President Obama’s official “rebuke” of Egypt’s military junta after Wednesday’s massacres begins and ends with a single speech and the cancelling of a single, not particularly important military drill.
The speech made it immediately apparent, however, that this is far from a big deal for the president, and he repeatedly downplayed the killings of hundreds of civilians, insisting “we appreciate the complexity of the situation” and that Egypt’s democratic transition could take “generations.”
Obama even went on to fault ousted President Mohamed Morsi, who was actually elected instead of being appointed by the military, virtually unheard of in Egyptian history. Obama insisted that “many Egyptians” didn’t like Morsi and that his ouster by the military was an “opportunity to pursue a democratic path.”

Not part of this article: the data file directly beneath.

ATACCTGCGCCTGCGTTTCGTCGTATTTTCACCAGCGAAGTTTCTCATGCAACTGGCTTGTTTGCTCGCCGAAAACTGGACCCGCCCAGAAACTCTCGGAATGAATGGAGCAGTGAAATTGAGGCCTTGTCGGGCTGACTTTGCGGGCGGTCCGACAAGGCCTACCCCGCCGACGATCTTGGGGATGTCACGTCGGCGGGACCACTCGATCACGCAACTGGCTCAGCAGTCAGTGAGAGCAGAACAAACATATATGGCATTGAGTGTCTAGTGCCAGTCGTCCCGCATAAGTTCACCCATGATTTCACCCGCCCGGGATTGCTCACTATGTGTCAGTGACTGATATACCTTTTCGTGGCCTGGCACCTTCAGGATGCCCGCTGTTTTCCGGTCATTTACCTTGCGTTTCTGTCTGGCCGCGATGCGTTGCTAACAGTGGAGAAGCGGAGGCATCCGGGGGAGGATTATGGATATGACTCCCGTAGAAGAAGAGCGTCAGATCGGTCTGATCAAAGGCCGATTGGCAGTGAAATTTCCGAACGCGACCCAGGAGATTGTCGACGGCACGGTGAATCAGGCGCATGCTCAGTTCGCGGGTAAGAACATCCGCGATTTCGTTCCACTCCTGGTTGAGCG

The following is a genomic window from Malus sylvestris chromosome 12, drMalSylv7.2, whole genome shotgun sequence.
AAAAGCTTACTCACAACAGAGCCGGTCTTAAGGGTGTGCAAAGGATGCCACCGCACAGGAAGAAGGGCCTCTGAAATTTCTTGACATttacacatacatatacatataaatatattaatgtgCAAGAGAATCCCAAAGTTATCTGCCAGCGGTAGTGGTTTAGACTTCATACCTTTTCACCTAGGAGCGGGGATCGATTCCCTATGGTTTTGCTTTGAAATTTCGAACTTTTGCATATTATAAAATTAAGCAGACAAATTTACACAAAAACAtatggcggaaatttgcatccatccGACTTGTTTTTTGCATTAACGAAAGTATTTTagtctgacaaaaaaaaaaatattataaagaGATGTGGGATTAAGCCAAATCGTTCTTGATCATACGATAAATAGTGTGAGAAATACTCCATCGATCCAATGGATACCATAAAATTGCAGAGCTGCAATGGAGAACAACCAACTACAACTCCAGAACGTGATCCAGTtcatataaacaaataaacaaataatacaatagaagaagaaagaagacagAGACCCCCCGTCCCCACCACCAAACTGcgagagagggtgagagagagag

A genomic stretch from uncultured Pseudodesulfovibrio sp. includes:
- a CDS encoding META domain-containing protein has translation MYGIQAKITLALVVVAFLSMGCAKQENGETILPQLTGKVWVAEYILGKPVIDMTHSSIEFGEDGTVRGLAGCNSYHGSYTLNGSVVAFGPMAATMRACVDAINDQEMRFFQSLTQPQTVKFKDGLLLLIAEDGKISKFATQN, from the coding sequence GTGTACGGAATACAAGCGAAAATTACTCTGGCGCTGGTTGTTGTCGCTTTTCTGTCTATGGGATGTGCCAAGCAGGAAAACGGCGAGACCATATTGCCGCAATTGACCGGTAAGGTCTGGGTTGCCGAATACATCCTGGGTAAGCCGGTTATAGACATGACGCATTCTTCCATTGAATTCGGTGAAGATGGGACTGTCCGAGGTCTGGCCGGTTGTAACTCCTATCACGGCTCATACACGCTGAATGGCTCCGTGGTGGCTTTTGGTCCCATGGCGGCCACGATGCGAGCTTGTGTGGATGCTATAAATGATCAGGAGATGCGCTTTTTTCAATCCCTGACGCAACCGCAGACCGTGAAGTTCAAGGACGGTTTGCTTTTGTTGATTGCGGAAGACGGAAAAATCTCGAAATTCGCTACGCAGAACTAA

Obama openly spurned questions about reducing or eliminating the $1.5 billion in annual aid to the junta, which despite being overtly against US law his administration has indicated will continue to flow. Backing the military above all else has been US policy toward Egypt for many decades, and even after the revolution, the coup and the slaughter that followed underscore how little the official US stance has changed.